Read a Deleted Scene From A Drop Of Night


Read a Deleted Scene From A Drop Of Night

Read a Deleted Scene From A Drop Of Night
A Drop of Night is a fast-paced thrill ride that meshes together two genres we love: horror and historical fiction. The book is mainly set in present day, where a group of kids invited to an exclusive Parisian palace find themselves suddenly hunted, dodging traps from the people who brought them there and the shadows slithering through the tunnels they decided to hide in. In flashbacks, we get to witness a young aristocrat also fleeing into the tunnels… in 1789.
There are some seriously creepy similarities between the two stories, but we don’t want to spoil too much. Instead, in honor of the paperback coming out March 14th, we have a deleted scene from the author himself. Keep scrolling to read what Stefan Bachmann has to say about the process this spine-tingling adventure went through, and be sure to pick up A Drop of Night when it hits shelves!

Read a Deleted Scene From A Drop Of Night

Stefan Bachman 
There are a lot of deleted scenes from A Drop of Night. About 200 pages of them. The book got re-written 3 times from more-or-less scratch, so there are alternate beginnings, and alternate endings where everyone dies, and then alternate versions of the current ending where SOME PEOPLE ALSO DIE.
Anyway. I thought I’d share a deleted scene from A Drop of Night that I cut shortly before the book went to print. Meaning, it almost made it, but then during the final read-through I realized there was another scene that accomplished the same thing as this one, so it had to go. In this scene, the kids are already trapped 100 feet below ground, in the deadly Versaille-esque palace buried below the French countryside. They’ve been lied to. They’re wounded and tired. The palace is rigged with traps for mysterious reasons, and in this scene the kids realize they’re most definitely not alone . . .

“Uh-oh,” Will says. He’s stopped in the doorway three steps ahead of me, shoulders tense. Sweat glints on his neck in the dim light.
I scuffle up behind him, Jules and Lilly pressing close on either side. We’re looking into a vestibule of some sort: white paneling, gilt moldings. An alabaster vase of red roses, petals thick and velvety, stands on a table in the center. It’s almost beautiful, but like everything down here, you have to look twice . . . The second look makes my skin crawl. Floating throughout the room, as if paused mid-fall, are dozens of small steel orbs.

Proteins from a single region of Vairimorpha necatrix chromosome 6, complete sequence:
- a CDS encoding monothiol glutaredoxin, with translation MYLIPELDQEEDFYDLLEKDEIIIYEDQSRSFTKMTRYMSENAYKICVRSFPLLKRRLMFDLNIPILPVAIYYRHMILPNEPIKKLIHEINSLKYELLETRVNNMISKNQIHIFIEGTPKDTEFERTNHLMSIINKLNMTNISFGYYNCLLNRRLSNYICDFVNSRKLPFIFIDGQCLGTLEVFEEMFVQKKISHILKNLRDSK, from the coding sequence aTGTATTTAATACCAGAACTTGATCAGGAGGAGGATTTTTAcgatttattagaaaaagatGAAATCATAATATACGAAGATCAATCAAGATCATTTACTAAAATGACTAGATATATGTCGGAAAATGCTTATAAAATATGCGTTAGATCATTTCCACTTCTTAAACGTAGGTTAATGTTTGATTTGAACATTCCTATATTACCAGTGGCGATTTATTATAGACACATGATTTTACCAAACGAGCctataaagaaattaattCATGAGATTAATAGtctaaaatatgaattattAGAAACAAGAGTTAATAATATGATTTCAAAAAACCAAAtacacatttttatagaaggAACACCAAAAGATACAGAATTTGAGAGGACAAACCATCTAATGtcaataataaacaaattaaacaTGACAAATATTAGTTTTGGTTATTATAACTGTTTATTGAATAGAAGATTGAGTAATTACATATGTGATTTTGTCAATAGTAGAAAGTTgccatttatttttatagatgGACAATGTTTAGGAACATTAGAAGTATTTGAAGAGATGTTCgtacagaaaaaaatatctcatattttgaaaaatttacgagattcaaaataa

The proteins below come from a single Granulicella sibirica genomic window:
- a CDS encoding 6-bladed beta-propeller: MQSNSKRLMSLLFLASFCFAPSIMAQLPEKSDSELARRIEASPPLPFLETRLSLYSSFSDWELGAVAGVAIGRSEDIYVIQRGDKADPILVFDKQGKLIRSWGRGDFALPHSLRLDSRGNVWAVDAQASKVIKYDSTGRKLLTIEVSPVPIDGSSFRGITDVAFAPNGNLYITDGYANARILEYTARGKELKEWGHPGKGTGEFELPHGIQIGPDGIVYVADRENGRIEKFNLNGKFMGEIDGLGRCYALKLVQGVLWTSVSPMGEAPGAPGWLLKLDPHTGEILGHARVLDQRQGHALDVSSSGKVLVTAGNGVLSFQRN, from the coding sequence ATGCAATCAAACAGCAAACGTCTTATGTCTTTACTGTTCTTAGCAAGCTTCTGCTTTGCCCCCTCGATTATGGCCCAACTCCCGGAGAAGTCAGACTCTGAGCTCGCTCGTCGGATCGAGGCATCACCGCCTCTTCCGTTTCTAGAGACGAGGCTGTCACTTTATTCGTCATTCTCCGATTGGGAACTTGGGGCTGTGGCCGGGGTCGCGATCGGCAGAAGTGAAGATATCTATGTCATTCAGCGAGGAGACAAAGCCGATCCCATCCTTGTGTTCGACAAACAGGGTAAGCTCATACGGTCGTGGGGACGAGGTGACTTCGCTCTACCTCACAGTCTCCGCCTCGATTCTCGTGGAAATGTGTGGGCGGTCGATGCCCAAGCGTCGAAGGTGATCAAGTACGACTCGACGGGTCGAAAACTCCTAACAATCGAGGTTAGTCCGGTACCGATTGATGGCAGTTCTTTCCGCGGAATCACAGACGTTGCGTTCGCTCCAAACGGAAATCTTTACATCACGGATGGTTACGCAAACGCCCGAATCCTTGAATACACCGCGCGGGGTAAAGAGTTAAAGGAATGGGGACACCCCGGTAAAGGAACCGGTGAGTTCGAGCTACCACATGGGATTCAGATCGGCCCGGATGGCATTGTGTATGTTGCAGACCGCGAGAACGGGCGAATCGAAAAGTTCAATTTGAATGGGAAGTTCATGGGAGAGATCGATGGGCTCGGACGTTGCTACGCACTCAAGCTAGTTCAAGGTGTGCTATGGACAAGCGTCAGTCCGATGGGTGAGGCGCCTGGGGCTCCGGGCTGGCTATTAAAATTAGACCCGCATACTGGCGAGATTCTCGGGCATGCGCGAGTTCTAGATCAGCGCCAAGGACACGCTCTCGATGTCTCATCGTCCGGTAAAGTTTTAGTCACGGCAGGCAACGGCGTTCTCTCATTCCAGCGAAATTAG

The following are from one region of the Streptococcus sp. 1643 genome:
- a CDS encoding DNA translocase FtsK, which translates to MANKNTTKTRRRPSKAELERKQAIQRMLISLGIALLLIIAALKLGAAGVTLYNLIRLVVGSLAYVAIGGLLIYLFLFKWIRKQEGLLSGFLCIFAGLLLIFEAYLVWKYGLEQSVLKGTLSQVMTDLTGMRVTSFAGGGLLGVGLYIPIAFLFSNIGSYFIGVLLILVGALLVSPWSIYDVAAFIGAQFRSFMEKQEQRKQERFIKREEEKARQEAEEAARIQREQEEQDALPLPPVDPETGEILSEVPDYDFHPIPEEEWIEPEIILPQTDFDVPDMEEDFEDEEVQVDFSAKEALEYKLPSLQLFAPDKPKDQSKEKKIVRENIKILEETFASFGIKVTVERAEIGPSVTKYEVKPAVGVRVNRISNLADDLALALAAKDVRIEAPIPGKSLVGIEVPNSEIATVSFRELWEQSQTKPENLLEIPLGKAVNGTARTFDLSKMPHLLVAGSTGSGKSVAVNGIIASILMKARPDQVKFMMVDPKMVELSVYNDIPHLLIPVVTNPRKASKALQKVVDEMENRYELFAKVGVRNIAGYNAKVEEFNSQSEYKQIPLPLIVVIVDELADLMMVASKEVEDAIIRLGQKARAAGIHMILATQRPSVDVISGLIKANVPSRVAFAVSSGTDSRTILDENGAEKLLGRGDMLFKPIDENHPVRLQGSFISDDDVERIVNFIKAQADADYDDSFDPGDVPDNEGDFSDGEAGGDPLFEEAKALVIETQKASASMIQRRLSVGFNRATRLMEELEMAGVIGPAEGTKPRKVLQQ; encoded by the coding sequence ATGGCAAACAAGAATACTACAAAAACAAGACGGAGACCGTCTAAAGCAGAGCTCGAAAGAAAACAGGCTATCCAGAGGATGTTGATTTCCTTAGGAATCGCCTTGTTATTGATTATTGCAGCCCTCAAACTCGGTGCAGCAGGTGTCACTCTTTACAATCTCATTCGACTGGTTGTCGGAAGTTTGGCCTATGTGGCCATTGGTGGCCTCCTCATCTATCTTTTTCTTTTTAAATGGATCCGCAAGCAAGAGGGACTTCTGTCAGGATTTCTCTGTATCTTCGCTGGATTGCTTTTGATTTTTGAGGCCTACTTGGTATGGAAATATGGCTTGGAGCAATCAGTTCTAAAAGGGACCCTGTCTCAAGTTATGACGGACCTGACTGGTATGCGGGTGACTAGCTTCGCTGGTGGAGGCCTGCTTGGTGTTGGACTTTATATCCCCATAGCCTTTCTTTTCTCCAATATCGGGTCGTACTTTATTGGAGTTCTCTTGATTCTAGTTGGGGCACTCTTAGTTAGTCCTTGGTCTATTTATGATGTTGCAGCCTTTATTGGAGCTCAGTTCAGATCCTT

“What- ?” Jules breathes.
The orbs float at three different levels. Knee. Torso. Head. Three across, seven down, making a grid, suspended in the center of the room. They’re the size of Ping-Pong balls.
Will studies them, his blue eyes clear. Then he steps into the room.
I grab at him and so does Jules, trying to haul him back. “Are you insane?” I hiss, but he shrugs us off, slipping quickly between the floating orbs.
“Will, get back here!” Lilly whispers from the doorway.
He turns and points to the metal end of one of the drawstrings on his sweatshirt. It’s floating, doing weird circular motions in the air like it’s underwater.
“Magnetic,” he says, and he sounds fascinated. “There must be magnets in the walls. And in the floor and ceiling. Vertical and horizontal bars, pluses and minuses, and at the cross-point the orbs stop- ”
Clang. Will’s voice breaks off. My heart contracts so fast I swear it pulls a muscle. The sword Will took from the weapons room has ripped out of his hand and is stuck against the far wall. There are holes in the paneling there. Neat, round depressions, exactly the size of the steel orbs.
Will approaches the wall cautiously. He traces a finger around one of the depressions.
“Something comes in,” he says, his voice soft, like he’s talking to himself. “Something changes the temperature a bit, or puts weight on the floor, and the magnets in the walls and ceiling are charged. These orbs fly out . . .” He waves a finger toward the center of the room. “ . . . and rip into whatever’s standing in the way.”
Now he’s looking back over his shoulder at us, all puzzled, as if we’re being dense. “The trap’s already been sprung,” he says. “Something’s been through here.”
Lilly, Will, Jules, and I exchange looks.
“What?” Jules asks in a strangled whisper. “Who triggered it?”
“And what if they’re still close,” I say. I step into the room, hurrying to join Will on the other side.
I brush against the orbs as I pass. They’re cold, solidly in place even though there’s nothing holding them up. One, hovering close next to my eye, has a streak of blood on it, a fresh red film on the silver. It can’t be more than a few minutes old. Up ahead, out of this room, far away down those endless hallways, and past the mirrors and golden doors, I think I hear a sound: a warbling, animal cry . . .

Brb need to go get a sweater because I just got the chills.

What’d you think of the trap beneath the Palace of the Butterfly? Good or bad sign that it’s already been triggered?
Let us know what you think in the comments below, and be sure to get A Drop of Night here and add it to your Goodreads shelf

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